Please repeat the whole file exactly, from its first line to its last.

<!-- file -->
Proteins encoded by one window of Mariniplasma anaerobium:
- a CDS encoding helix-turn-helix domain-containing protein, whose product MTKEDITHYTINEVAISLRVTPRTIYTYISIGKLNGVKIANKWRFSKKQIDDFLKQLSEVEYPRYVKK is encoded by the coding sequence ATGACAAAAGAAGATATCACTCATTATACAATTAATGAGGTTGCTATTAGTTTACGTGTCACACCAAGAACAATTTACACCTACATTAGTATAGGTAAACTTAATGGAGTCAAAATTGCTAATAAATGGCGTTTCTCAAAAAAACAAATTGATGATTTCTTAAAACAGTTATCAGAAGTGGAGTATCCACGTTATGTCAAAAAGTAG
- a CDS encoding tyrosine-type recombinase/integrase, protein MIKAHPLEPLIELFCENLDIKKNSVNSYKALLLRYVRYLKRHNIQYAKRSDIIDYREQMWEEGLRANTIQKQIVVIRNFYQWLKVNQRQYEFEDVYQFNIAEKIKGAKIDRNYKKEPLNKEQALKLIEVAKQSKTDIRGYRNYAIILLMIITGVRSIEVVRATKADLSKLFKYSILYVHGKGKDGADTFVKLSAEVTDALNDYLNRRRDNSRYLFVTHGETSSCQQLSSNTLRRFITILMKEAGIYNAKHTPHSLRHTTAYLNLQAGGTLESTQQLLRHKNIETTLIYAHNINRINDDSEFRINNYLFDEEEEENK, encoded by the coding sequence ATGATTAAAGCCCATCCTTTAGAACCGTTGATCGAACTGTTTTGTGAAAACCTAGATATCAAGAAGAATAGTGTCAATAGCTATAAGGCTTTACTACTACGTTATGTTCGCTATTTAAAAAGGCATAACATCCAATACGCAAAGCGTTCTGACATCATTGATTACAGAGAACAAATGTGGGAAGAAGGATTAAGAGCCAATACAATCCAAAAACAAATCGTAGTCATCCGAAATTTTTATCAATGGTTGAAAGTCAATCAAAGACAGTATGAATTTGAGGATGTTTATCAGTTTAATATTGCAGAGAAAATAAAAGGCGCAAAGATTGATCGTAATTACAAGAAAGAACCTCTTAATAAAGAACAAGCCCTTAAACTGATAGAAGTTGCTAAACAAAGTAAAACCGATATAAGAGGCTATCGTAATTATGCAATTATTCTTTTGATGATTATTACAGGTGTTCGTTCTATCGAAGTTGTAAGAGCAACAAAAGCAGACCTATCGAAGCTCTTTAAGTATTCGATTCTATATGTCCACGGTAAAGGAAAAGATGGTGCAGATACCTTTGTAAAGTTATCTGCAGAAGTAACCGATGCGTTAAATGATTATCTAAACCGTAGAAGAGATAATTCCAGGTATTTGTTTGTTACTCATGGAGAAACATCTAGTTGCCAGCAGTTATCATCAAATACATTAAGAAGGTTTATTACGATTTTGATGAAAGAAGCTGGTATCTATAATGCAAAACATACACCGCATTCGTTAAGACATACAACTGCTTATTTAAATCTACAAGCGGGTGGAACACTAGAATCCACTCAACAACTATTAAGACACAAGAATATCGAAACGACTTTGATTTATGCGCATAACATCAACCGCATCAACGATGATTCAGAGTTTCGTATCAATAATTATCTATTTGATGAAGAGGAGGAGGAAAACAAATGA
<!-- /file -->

Proteins encoded by one window of Mariniplasma anaerobium:
- a CDS encoding helix-turn-helix domain-containing protein, whose product MTKEDITHYTINEVAISLRVTPRTIYTYISIGKLNGVKIANKWRFSKKQIDDFLKQLSEVEYPRYVKK is encoded by the coding sequence ATGACAAAAGAAGATATCACTCATTATACAATTAATGAGGTTGCTATTAGTTTACGTGTCACACCAAGAACAATTTACACCTACATTAGTATAGGTAAACTTAATGGAGTCAAAATTGCTAATAAATGGCGTTTCTCAAAAAAACAAATTGATGATTTCTTAAAACAGTTATCAGAAGTGGAGTATCCACGTTATGTCAAAAAGTAG
- a CDS encoding tyrosine-type recombinase/integrase, protein MIKAHPLEPLIELFCENLDIKKNSVNSYKALLLRYVRYLKRHNIQYAKRSDIIDYREQMWEEGLRANTIQKQIVVIRNFYQWLKVNQRQYEFEDVYQFNIAEKIKGAKIDRNYKKEPLNKEQALKLIEVAKQSKTDIRGYRNYAIILLMIITGVRSIEVVRATKADLSKLFKYSILYVHGKGKDGADTFVKLSAEVTDALNDYLNRRRDNSRYLFVTHGETSSCQQLSSNTLRRFITILMKEAGIYNAKHTPHSLRHTTAYLNLQAGGTLESTQQLLRHKNIETTLIYAHNINRINDDSEFRINNYLFDEEEEENK, encoded by the coding sequence ATGATTAAAGCCCATCCTTTAGAACCGTTGATCGAACTGTTTTGTGAAAACCTAGATATCAAGAAGAATAGTGTCAATAGCTATAAGGCTTTACTACTACGTTATGTTCGCTATTTAAAAAGGCATAACATCCAATACGCAAAGCGTTCTGACATCATTGATTACAGAGAACAAATGTGGGAAGAAGGATTAAGAGCCAATACAATCCAAAAACAAATCGTAGTCATCCGAAATTTTTATCAATGGTTGAAAGTCAATCAAAGACAGTATGAATTTGAGGATGTTTATCAGTTTAATATTGCAGAGAAAATAAAAGGCGCAAAGATTGATCGTAATTACAAGAAAGAACCTCTTAATAAAGAACAAGCCCTTAAACTGATAGAAGTTGCTAAACAAAGTAAAACCGATATAAGAGGCTATCGTAATTATGCAATTATTCTTTTGATGATTATTACAGGTGTTCGTTCTATCGAAGTTGTAAGAGCAACAAAAGCAGACCTATCGAAGCTCTTTAAGTATTCGATTCTATATGTCCACGGTAAAGGAAAAGATGGTGCAGATACCTTTGTAAAGTTATCTGCAGAAGTAACCGATGCGTTAAATGATTATCTAAACCGTAGAAGAGATAATTCCAGGTATTTGTTTGTTACTCATGGAGAAACATCTAGTTGCCAGCAGTTATCATCAAATACATTAAGAAGGTTTATTACGATTTTGATGAAAGAAGCTGGTATCTATAATGCAAAACATACACCGCATTCGTTAAGACATACAACTGCTTATTTAAATCTACAAGCGGGTGGAACACTAGAATCCACTCAACAACTATTAAGACACAAGAATATCGAAACGACTTTGATTTATGCGCATAACATCAACCGCATCAACGATGATTCAGAGTTTCGTATCAATAATTATCTATTTGATGAAGAGGAGGAGGAAAACAAATGA